By: Leslie Williams, Times Picayune Staff writer | 6.2.2006She says revenue needed to help protect the coast
As this year's hurricane season began Thursday, Gov. Kathleen Blanco reiterated her pledge to block the August sale of oil and gas leases in the western Gulf of Mexico -- which in August last year netted more than $283 million for the federal government's general fund -- unless Louisiana gets a substantial share of offshore revenues.
Blanco said she'd prefer that coastal oil-producing states receive "a 50 percent share of the royalties," money desperately needed to finance efforts to restore Louisiana's wetlands.
"I'm asking that the president make this his legacy to the Gulf South," she said. "It's part of his heritage. Texas is part of this Gulf South, and I think . . . it would be a fine remembrance of his presidency."
At Tad Gormley Stadium in New Orleans, Women of the Storm, U.S. Sen. Mary Landrieu and leaders of America's Wetland: Campaign to Save Coastal Louisiana cheered as Blanco set her figurative line in the sand.
"Some might see this as an idle threat," Blanco cautioned at the event organized by Women of the Storm to sharpen the focus of the relationship between the restoration of coastal wetlands and hurricane protection as well as the reluctance of some members of Congress to visit the hurricane-torn areas of the Gulf Coast.
"They shouldn't," Blanco said. "For decades, Louisiana has made its case. We have asked for a reasonable share of outer continental shelf revenues. And we were snubbed. We were ignored.
"Challenging the OCS lease sale is more than merely getting the feds' attention. It's a way to force them to recognize our problem," she said. "That's why I plan . . . to block the August lease sale and fight the legal battle necessary to enforce Louisiana's right to protect our coast and our coastal communities."
Her stance appears to have widespread support.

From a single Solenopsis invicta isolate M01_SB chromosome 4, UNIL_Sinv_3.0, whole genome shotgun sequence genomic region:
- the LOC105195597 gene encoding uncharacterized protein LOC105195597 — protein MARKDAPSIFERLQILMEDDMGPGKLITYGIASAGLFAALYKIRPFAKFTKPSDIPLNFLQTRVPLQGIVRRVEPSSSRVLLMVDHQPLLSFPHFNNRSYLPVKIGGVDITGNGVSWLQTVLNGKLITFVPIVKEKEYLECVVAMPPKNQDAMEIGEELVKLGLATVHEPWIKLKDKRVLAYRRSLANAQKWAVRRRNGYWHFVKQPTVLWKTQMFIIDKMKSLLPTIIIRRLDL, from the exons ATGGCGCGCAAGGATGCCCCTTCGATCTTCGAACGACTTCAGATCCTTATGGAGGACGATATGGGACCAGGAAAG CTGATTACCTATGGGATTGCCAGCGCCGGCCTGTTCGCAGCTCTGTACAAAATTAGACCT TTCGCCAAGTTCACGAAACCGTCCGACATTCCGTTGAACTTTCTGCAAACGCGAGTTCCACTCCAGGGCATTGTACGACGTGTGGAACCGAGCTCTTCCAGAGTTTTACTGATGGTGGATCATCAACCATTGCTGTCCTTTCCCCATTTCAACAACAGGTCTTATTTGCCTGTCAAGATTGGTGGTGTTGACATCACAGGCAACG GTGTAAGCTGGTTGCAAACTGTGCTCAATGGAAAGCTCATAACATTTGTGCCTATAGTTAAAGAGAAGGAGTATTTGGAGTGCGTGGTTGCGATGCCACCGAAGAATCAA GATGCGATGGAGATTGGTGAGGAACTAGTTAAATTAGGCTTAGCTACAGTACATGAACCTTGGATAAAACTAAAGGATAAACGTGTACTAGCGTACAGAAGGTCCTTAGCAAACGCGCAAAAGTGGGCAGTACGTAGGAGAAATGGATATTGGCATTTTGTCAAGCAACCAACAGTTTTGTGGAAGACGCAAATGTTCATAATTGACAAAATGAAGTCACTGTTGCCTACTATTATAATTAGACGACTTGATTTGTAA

A new state poll released Thursday by America's Wetland Foundation says 93 percent of people interviewed during the first week of May agreed Blanco should pay hardball with the federal government on the issue of sharing revenues from the sale of outer continental shelf leases off Louisiana's coast.
"You almost never see 90 percent of anything in a poll," said Loyola University professor Ed Renwick, who conducted the poll in which 76 percent of people surveyed said they support Louisiana providing $150 million a year to match federal funds for the next 15 years to save the state's coastal wetlands.
Landrieu, D-La., praised Blanco for "putting on the pressure."
However, "everything is negotiable," Landrieu said. "Our starting point is 50 percent of future revenues, and we'll negotiate from there."
The Gulf Coast states serve as a platform to an industry that provides jobs and economic benefits to coastal states while producing great wealth for the nation.
"But we cannot continue to bear alone the cost associated with preserving these wetlands," Landrieu said. "These wetlands, this treasure, doesn't just belong to us. It belongs to the nation. And the wealth that's created out of it and near it is extraordinary.
"Since I've been in Washington, which is only 10 years, it's gone from 2 billion (dollars) to 6 billion," she said. "Next year it will be 8 billion, and it's projected to exceed $12 billion in the near future. And Louisiana gets not a penny of that money.